Album Review | Smithsonian Folkways | Review by Allan Wilkinson
There was a time in the early 1980s when I saw no need to listen to anything other than Doc Watson LPs after hearing Red Rocking Chair, an album he made with his son Merle and double bassist T Michael Coleman. That album opened the floodgates to a wealth of material that the legendary flat-pick guitar player recorded from the early Sixties onward, a good deal of them with Merle, one or two with his extended musical family and other such collaborations. Blind from an early age, the Deep Gap, North Carolina musician was more than proficient on both guitar and banjo and became a much loved figure on the Old Time music and burgeoning folk scene, his soothing fatherly voice being familiar to many up until his death in 2012.
Despite being twenty-two years his junior, Doc seemed to have no problem in referring to his fiddle playing father-in-law accompanist Gather Carlton as ‘son’ midway through “Corrina”, which I’m sure would have put a smile on the faces of those present. These original tapes, which represent some of Doc’s earliest live recordings from New York City’s Greenwich Village, are raw, unpolished and precisely as it happened, emphasised at one point during “Groundhog (Blind Lemon’s Version)” by the clearly audible ringing of a landline telephone, perhaps an early indication of the presence of mobile phones we have to put up with today, but somehow being rather less irritating. With one or two familiar folk staples of the Old Time canon, such as “Reuben’s Train”, “Handsome Molly” and “Bonaparte’s Retreat”, Doc Watson and Gaither Carlton is an essential release for Watson completists, with plenty of background information and vintage photos included.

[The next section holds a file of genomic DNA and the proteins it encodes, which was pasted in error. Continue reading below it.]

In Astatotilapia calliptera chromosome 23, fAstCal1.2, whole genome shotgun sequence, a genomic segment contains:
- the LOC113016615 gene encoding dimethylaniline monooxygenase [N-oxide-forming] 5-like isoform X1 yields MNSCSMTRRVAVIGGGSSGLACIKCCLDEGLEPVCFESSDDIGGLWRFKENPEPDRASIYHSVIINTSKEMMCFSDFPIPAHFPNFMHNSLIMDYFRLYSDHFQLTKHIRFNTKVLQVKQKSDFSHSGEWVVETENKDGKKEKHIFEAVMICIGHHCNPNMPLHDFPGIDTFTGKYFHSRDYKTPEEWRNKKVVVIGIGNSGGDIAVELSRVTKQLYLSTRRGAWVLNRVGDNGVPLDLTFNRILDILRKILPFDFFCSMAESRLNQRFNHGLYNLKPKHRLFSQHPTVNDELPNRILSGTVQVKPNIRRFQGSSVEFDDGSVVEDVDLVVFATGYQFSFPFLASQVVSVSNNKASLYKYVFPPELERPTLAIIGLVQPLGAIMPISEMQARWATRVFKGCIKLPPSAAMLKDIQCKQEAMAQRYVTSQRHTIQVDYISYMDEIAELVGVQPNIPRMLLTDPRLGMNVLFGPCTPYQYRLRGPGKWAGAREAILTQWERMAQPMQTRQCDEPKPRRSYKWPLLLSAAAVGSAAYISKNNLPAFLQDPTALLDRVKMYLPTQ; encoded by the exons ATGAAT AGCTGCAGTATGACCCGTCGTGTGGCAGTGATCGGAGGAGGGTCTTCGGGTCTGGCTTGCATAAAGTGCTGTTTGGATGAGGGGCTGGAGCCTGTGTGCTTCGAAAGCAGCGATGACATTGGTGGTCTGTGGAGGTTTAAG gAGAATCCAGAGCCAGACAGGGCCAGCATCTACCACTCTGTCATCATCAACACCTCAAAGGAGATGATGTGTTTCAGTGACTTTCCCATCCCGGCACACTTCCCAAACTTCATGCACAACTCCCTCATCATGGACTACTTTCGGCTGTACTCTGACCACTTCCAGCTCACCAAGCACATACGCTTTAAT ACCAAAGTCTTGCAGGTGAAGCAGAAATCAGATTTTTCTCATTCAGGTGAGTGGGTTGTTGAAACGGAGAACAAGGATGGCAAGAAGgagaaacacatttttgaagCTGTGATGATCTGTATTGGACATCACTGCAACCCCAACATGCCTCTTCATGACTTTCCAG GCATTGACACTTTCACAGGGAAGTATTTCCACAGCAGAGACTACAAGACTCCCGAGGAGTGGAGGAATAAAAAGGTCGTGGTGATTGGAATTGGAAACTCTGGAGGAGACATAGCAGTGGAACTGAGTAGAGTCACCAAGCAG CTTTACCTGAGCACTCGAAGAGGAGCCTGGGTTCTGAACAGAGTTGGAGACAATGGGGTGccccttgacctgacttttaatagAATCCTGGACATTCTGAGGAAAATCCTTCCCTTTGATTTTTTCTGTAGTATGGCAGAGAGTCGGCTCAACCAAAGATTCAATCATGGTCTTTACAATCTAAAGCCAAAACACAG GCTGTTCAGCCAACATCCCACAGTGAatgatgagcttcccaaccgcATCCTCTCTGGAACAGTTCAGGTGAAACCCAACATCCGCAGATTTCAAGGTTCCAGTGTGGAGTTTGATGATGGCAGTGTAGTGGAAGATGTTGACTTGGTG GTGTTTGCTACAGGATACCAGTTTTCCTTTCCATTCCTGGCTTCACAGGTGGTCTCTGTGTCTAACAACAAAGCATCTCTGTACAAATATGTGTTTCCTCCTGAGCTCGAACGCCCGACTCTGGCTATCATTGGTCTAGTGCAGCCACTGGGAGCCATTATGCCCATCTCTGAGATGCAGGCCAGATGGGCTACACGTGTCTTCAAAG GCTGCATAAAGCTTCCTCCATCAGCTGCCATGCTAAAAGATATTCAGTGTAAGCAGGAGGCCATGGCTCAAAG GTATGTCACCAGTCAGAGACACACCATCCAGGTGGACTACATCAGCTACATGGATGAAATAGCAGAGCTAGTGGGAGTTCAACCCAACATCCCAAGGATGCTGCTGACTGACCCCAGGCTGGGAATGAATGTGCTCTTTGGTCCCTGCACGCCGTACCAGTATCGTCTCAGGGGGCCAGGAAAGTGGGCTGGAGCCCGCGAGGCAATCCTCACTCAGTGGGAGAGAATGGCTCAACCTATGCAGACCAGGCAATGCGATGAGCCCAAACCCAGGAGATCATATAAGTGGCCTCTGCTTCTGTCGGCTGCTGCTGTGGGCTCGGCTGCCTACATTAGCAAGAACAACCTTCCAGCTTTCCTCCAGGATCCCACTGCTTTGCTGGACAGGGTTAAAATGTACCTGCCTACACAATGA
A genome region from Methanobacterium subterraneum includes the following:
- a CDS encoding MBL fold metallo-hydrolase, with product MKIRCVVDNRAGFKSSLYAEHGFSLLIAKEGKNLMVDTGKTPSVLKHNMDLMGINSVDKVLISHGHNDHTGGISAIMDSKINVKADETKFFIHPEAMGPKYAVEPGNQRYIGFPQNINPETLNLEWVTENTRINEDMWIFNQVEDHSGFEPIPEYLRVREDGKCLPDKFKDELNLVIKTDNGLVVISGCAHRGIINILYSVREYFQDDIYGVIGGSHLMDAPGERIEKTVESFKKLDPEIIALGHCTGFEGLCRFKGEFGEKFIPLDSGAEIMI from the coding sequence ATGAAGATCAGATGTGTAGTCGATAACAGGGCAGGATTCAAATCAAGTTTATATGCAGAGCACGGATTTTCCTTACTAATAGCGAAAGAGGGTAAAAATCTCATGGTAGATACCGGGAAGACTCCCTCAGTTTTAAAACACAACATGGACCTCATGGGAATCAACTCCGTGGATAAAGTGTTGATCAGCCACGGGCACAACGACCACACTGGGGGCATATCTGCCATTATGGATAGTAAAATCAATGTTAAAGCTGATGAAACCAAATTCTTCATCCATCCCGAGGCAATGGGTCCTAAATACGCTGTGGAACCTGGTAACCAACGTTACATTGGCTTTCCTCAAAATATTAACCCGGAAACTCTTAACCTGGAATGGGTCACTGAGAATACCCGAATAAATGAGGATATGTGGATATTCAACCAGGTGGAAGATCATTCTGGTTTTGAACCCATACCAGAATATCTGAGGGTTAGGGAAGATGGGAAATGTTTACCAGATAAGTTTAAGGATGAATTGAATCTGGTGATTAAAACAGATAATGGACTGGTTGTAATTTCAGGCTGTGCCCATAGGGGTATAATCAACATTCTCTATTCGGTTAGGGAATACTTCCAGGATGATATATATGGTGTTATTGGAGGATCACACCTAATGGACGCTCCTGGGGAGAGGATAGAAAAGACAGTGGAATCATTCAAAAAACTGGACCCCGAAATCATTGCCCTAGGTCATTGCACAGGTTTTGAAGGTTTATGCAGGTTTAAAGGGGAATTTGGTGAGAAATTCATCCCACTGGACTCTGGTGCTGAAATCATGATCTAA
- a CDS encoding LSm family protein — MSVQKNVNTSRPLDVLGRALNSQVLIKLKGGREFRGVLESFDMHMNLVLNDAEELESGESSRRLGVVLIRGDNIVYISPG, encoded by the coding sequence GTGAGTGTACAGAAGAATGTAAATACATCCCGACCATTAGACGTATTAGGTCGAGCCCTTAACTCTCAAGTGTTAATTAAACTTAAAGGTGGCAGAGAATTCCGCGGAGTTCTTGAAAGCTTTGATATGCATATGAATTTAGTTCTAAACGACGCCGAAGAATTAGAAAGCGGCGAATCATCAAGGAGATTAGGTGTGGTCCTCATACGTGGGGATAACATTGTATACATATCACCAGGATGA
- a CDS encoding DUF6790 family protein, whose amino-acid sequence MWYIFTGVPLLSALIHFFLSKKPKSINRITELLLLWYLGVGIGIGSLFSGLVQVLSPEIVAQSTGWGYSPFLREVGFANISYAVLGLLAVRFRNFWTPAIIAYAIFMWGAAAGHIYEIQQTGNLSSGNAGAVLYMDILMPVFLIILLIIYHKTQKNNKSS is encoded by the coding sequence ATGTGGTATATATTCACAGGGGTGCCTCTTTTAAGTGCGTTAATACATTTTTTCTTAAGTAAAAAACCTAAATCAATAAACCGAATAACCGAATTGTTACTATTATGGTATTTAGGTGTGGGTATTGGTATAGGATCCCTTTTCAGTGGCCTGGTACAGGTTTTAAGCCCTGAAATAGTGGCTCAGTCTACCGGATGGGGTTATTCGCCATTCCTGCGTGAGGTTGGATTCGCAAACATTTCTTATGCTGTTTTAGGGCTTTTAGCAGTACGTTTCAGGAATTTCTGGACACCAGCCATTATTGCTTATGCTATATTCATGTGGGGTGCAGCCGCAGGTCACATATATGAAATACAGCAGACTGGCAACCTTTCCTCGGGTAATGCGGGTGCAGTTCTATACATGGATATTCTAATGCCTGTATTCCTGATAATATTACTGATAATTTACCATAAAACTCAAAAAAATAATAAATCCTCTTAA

Choice Track: He’s Coming to us Dead (NSV 497)